What is a Comprehensive Periodontal Evaluation?
In 2011, the American Academy of Periodontology published the Comprehensive Periodontal Therapy Statement, which recommends that all adults receive an annual comprehensive evaluation of their periodontal health.
A Comprehensive Periodontal Evaluation, or CPE, is a way to assess your periodontal health by examining:
- Your teeth
- Your plaque
- Your gums
- Your bite
- Your bone structure
- Your risk factors
When your dental professional, such as a periodontist, general dentist, or dental hygienist, performs this evaluation, they will look at these six areas to determine the state of your periodontal health.
Periodontal maintenance procedures (following active therapy). The definition from CDT-3 is: “This procedure is for patients who have completed periodontal treatment (surgical and/or nonsurgical periodontal therapies exclusive of D4355) and includes removal of the bacterial flora from crevicular and pocket areas, scaling and polishing of the teeth, periodontal evaluation, and a review of the patient’s plaque control efficiency. Typically, an interval of three months between appointments results in an effective treatment schedule, but this can vary depending upon the clinical judgment of the dentist. When new or recurring periodontal disease appears, additional diagnostic and treatment procedures must be considered. Periodic maintenance treatment following periodontal therapy is not synonymous with a prophylaxis.”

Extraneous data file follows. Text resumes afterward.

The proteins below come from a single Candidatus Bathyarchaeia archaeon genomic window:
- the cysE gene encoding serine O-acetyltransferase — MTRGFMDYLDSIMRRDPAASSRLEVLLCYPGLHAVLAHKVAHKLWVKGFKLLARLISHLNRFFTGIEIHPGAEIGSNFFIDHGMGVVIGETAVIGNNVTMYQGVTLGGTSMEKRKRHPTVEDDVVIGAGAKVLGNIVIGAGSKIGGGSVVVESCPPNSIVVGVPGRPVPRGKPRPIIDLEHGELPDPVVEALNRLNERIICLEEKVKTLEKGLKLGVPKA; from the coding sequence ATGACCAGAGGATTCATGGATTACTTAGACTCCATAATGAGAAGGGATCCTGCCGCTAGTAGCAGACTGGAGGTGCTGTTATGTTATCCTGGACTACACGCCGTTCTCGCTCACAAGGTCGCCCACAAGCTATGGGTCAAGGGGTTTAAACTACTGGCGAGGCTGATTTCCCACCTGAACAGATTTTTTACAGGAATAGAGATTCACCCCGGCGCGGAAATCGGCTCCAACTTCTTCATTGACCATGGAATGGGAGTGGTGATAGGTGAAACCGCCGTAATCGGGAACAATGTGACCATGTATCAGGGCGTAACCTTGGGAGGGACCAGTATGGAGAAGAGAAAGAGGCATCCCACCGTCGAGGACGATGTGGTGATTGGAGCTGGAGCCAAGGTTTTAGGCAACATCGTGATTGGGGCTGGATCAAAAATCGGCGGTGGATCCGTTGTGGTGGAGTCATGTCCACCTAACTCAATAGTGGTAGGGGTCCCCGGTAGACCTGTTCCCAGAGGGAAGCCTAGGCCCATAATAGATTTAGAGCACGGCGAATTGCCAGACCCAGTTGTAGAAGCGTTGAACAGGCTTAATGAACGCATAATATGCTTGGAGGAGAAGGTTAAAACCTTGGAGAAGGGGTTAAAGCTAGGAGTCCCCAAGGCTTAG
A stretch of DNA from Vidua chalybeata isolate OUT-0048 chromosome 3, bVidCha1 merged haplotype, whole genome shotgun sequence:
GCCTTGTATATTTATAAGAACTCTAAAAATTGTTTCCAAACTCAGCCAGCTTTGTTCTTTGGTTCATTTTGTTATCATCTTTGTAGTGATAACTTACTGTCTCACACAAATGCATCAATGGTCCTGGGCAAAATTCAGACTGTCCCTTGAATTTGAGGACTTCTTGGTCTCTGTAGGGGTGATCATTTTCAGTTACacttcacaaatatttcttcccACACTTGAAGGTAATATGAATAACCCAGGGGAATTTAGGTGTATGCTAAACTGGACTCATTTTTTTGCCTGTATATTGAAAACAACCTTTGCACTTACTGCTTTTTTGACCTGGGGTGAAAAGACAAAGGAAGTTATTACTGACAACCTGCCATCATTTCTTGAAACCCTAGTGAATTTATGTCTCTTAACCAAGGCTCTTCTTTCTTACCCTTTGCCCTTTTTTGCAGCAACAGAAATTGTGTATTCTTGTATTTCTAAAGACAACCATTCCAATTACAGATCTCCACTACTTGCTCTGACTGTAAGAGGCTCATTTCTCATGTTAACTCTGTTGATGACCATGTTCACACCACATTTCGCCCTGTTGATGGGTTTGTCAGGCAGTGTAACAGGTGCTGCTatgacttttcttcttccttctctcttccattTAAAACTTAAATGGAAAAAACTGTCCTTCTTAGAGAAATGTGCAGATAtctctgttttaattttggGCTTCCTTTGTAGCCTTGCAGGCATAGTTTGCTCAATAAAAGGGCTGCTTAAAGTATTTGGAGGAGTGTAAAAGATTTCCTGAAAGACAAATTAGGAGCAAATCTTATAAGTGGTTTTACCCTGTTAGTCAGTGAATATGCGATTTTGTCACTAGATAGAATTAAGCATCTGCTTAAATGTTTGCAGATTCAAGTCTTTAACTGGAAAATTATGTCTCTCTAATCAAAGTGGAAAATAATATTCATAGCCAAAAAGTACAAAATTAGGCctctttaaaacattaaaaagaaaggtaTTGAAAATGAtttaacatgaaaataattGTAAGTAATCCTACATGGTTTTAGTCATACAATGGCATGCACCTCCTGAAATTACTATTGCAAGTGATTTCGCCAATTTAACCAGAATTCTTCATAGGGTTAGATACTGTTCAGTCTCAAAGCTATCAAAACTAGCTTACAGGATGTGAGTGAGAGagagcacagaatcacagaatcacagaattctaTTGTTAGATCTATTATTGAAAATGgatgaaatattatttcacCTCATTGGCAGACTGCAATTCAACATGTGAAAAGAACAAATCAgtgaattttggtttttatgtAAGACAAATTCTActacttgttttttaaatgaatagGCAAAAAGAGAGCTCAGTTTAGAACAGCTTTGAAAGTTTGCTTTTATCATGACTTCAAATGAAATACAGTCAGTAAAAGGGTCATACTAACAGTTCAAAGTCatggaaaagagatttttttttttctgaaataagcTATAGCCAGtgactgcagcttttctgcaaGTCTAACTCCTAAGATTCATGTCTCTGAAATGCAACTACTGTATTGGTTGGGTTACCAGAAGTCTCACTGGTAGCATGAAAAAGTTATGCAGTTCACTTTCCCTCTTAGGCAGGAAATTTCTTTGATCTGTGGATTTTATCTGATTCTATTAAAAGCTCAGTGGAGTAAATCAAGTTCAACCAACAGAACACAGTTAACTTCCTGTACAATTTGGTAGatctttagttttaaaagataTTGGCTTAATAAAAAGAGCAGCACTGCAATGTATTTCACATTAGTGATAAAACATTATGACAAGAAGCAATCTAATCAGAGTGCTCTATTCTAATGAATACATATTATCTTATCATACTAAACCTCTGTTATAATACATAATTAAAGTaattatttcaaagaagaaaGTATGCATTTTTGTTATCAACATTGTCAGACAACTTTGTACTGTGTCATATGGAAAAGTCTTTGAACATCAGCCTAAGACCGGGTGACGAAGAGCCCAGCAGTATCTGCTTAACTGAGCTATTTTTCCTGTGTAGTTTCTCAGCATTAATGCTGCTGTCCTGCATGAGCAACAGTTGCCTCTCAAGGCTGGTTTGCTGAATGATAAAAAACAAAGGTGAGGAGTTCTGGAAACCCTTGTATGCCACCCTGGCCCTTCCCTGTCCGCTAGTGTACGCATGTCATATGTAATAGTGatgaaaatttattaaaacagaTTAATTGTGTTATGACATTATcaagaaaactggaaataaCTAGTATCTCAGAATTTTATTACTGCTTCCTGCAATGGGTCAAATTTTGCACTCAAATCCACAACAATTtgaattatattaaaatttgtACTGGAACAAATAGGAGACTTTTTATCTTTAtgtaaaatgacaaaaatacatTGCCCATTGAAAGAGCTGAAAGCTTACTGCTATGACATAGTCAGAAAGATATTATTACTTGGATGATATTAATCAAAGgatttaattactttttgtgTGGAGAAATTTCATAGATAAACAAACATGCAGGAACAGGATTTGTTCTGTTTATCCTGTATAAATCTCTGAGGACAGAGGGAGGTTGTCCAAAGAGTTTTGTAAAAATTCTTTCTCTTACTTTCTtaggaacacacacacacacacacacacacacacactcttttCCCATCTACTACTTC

According to this definition, true periodontal maintenance procedures follow active periodontal therapy such as root planing and scaling. The goal of active therapy is to remove as much subgingival debris as possible and disrupt/destroy the bacterial proliferation. The goal in periodontal maintenance is to debride the sulcular areas of attached and non-attached plaque pathogens.
If you have been thorough in your periodontal scalings, you would not expect to find much calculus at a three-month interval. Of course, there are exceptions to every rule, and there are some patients that produce significant new calculus in three months. However, that will usually be supragingival, not subgingival. I recommend that, after a patient has been through active periodontal therapy, all their subsequent recare visits be coded 4910, periodontal maintenance.